Ordway Blog: Stay connected here with what is happening at Ordway and take a look at what is going on behind the scenes.
Tue, Apr 30, 2013 10:22 AM by Alan Post
Why is my biology class involved in a dance project? I confess, I’ve been a little reluctant to mention this project to my colleagues for fear of having to answer this question. Talk about a crazy collaboration! This semester my Urban Ecosystem Ecology students, Maria Dahmus’ Social Dynamics and the Environment students, Tim Scully’s Videography students (all at UST), are partnering with Wynn Fricke’s Dance Class at Macalester, Amy Miller at the Ordway Theater, and members of the Pilobolus Dance Company to create a dance piece that will be performed at Macalester College’s Janet Wallace Fine Arts Center on Friday, May 3 (7:30 PM) and Saturday, May 4 (2:00 PM).
Pilobolus has a long history of interacting with scientists. In fact, the name “Pilobolus” refers to a type of fungus that grows in barnyards. The group was formed by several biology students at Dartmouth College in the 1970s; today they are one of the most widely acclaimed modern dance companies in the world, performing on the Oscars, on Oprah, and on stages all over the world.
Originally when I agreed to participate in this project, I was intrigued by the possibility of using dance as a medium to communicate ideas about the interaction between humans and the environment to new audiences. Also, as someone who has spent a lot of time representing ecosystems through conceptual diagrams and mathematical models, I was fascinated by the idea of having dancers depict these intangible concepts of how energy flows through ecosystems, and nutrients cycle within ecosystems. Ecosystems are really about movement and transformation, and that’s what dance does as well.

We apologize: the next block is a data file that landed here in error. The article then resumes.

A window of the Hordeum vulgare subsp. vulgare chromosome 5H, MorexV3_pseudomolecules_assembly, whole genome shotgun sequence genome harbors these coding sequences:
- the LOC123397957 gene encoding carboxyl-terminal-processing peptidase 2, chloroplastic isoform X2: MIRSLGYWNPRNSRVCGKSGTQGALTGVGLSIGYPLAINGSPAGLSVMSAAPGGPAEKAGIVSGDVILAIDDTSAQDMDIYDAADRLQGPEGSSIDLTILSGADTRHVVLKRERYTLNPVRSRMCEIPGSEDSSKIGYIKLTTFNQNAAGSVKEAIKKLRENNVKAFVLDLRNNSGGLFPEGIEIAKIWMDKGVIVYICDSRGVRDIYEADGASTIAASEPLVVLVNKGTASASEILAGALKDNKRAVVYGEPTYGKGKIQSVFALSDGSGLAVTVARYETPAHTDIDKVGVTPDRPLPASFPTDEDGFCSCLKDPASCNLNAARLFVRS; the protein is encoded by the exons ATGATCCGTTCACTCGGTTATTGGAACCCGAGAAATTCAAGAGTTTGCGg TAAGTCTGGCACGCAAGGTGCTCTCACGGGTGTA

Through participating in this process, I’ve come to realize that the analogy runs even deeper. I’ve been struck by how much the entire collaborative, creative process mirrors processes in nature. A Pilobolus dance begins with the choreographers engaging in a series of discussions with their collaborators–in this case, our Biology and Environmental Studies students. As our students learned about how ideas from nature can be communicated through movement, the directors (and some visiting dance students) grasped onto the themes of our courses. When the Pilobolus choreographers began working with the Macalester dancers, they didn’t create the dance ahead of time and teach it to the dancers. Rather, it emerged organically as the directors picked up on natural motions of the dancers (“There! Do that again! Make that motion bigger! Everyone on this side of the room do this motion!”). Through this process of the directors seeing interesting movements, and choosing some to amplify, before long, the room full of dancers is moving in complex patterns that–amazingly–seems to simulate ideas that we have discussed during our courses about interactions between humans and nature. As Pilobolus choreographer Renee Jaworski said, “We’re sneaky directors.”